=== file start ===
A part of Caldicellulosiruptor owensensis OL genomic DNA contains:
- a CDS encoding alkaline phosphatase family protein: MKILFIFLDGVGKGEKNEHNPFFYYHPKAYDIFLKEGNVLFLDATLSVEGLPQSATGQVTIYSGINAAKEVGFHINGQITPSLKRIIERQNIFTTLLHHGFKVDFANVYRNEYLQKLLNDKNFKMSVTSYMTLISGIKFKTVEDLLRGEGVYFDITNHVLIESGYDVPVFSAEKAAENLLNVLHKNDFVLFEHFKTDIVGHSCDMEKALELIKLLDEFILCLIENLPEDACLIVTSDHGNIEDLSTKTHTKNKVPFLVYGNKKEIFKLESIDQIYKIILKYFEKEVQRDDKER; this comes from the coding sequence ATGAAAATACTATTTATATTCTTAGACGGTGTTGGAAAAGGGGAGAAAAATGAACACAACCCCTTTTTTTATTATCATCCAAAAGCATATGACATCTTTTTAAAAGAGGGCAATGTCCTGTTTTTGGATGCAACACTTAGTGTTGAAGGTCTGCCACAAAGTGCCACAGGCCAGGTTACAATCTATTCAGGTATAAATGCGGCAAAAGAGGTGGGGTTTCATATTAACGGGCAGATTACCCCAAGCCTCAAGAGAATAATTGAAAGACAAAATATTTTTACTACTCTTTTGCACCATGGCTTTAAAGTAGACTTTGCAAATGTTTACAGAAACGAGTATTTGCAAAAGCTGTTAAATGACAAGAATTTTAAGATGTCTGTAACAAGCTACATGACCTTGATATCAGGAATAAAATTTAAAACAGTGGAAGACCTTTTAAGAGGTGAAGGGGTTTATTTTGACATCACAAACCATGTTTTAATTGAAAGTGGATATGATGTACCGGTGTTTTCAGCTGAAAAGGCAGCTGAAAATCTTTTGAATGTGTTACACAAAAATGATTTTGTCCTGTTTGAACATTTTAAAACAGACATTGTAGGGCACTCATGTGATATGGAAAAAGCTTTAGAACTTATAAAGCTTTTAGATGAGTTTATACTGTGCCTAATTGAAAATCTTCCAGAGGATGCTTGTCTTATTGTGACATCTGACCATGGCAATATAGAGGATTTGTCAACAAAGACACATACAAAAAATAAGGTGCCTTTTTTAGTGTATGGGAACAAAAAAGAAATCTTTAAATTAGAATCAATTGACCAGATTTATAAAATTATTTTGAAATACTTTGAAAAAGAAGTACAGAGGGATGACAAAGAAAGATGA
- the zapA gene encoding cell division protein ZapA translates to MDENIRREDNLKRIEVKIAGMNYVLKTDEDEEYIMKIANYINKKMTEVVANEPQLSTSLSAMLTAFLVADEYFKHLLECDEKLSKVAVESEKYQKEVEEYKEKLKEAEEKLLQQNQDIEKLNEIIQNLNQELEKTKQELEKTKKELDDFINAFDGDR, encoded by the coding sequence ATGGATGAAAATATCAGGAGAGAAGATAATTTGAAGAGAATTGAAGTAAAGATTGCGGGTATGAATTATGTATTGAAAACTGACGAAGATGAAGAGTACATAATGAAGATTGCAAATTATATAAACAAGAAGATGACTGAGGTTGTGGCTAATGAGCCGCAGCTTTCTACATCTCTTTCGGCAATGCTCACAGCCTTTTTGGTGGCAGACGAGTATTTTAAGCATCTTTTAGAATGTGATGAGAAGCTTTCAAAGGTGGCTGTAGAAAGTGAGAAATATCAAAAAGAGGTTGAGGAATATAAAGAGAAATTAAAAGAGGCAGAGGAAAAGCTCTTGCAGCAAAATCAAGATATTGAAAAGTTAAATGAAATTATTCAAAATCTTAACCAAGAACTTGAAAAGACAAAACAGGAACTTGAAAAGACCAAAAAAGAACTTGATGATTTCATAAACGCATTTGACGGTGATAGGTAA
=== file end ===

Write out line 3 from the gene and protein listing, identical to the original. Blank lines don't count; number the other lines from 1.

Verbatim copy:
- the zapA gene encoding cell division protein ZapA translates to MDENIRREDNLKRIEVKIAGMNYVLKTDEDEEYIMKIANYINKKMTEVVANEPQLSTSLSAMLTAFLVADEYFKHLLECDEKLSKVAVESEKYQKEVEEYKEKLKEAEEKLLQQNQDIEKLNEIIQNLNQELEKTKQELEKTKKELDDFINAFDGDR, encoded by the coding sequence ATGGATGAAAATATCAGGAGAGAAGATAATTTGAAGAGAATTGAAGTAAAGATTGCGGGTATGAATTATGTATTGAAAACTGACGAAGATGAAGAGTACATAATGAAGATTGCAAATTATATAAACAAGAAGATGACTGAGGTTGTGGCTAATGAGCCGCAGCTTTCTACATCTCTTTCGGCAATGCTCACAGCCTTTTTGGTGGCAGACGAGTATTTTAAGCATCTTTTAGAATGTGATGAGAAGCTTTCAAAGGTGGCTGTAGAAAGTGAGAAATATCAAAAAGAGGTTGAGGAATATAAAGAGAAATTAAAAGAGGCAGAGGAAAAGCTCTTGCAGCAAAATCAAGATATTGAAAAGTTAAATGAAATTATTCAAAATCTTAACCAAGAACTTGAAAAGACAAAACAGGAACTTGAAAAGACCAAAAAAGAACTTGATGATTTCATAAACGCATTTGACGGTGATAGGTAA